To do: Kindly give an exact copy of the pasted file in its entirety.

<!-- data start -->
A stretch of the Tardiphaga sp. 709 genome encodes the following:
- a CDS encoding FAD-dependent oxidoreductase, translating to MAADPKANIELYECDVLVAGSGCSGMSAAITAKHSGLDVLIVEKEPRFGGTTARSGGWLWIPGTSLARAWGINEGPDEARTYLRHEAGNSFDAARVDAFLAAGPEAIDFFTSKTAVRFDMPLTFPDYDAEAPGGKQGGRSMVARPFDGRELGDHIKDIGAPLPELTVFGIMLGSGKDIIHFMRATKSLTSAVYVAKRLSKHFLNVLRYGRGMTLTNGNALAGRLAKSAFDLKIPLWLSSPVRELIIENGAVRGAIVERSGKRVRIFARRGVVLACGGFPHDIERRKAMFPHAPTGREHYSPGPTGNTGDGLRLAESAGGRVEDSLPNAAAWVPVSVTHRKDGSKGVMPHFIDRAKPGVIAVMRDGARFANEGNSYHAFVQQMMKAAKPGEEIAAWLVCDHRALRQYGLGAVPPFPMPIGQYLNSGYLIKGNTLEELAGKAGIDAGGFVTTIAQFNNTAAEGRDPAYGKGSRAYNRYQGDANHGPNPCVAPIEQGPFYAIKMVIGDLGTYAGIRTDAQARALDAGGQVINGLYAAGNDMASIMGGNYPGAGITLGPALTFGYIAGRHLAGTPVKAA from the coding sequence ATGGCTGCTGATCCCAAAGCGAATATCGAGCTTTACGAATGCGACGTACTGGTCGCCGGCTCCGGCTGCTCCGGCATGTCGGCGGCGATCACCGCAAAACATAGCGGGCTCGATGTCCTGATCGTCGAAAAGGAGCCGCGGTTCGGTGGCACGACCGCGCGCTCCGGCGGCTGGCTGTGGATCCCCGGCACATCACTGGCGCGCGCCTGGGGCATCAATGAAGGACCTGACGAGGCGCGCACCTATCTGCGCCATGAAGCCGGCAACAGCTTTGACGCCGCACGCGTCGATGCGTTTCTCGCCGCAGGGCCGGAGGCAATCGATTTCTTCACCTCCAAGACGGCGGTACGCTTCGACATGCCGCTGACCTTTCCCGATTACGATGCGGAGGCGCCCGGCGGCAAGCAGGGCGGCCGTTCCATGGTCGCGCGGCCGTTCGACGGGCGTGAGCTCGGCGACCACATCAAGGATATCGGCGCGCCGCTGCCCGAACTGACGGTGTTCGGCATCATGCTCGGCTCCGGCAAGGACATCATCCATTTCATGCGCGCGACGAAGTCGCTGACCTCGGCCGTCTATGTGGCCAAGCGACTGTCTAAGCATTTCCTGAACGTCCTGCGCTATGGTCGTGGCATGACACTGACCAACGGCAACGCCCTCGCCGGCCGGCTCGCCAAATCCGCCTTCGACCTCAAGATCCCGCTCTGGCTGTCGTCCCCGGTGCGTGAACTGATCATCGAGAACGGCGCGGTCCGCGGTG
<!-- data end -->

A stretch of the Tardiphaga sp. 709 genome encodes the following:
- a CDS encoding FAD-dependent oxidoreductase, translating to MAADPKANIELYECDVLVAGSGCSGMSAAITAKHSGLDVLIVEKEPRFGGTTARSGGWLWIPGTSLARAWGINEGPDEARTYLRHEAGNSFDAARVDAFLAAGPEAIDFFTSKTAVRFDMPLTFPDYDAEAPGGKQGGRSMVARPFDGRELGDHIKDIGAPLPELTVFGIMLGSGKDIIHFMRATKSLTSAVYVAKRLSKHFLNVLRYGRGMTLTNGNALAGRLAKSAFDLKIPLWLSSPVRELIIENGAVRGAIVERSGKRVRIFARRGVVLACGGFPHDIERRKAMFPHAPTGREHYSPGPTGNTGDGLRLAESAGGRVEDSLPNAAAWVPVSVTHRKDGSKGVMPHFIDRAKPGVIAVMRDGARFANEGNSYHAFVQQMMKAAKPGEEIAAWLVCDHRALRQYGLGAVPPFPMPIGQYLNSGYLIKGNTLEELAGKAGIDAGGFVTTIAQFNNTAAEGRDPAYGKGSRAYNRYQGDANHGPNPCVAPIEQGPFYAIKMVIGDLGTYAGIRTDAQARALDAGGQVINGLYAAGNDMASIMGGNYPGAGITLGPALTFGYIAGRHLAGTPVKAA from the coding sequence ATGGCTGCTGATCCCAAAGCGAATATCGAGCTTTACGAATGCGACGTACTGGTCGCCGGCTCCGGCTGCTCCGGCATGTCGGCGGCGATCACCGCAAAACATAGCGGGCTCGATGTCCTGATCGTCGAAAAGGAGCCGCGGTTCGGTGGCACGACCGCGCGCTCCGGCGGCTGGCTGTGGATCCCCGGCACATCACTGGCGCGCGCCTGGGGCATCAATGAAGGACCTGACGAGGCGCGCACCTATCTGCGCCATGAAGCCGGCAACAGCTTTGACGCCGCACGCGTCGATGCGTTTCTCGCCGCAGGGCCGGAGGCAATCGATTTCTTCACCTCCAAGACGGCGGTACGCTTCGACATGCCGCTGACCTTTCCCGATTACGATGCGGAGGCGCCCGGCGGCAAGCAGGGCGGCCGTTCCATGGTCGCGCGGCCGTTCGACGGGCGTGAGCTCGGCGACCACATCAAGGATATCGGCGCGCCGCTGCCCGAACTGACGGTGTTCGGCATCATGCTCGGCTCCGGCAAGGACATCATCCATTTCATGCGCGCGACGAAGTCGCTGACCTCGGCCGTCTATGTGGCCAAGCGACTGTCTAAGCATTTCCTGAACGTCCTGCGCTATGGTCGTGGCATGACACTGACCAACGGCAACGCCCTCGCCGGCCGGCTCGCCAAATCCGCCTTCGACCTCAAGATCCCGCTCTGGCTGTCGTCCCCGGTGCGTGAACTGATCATCGAGAACGGCGCGGTCCGCGGTG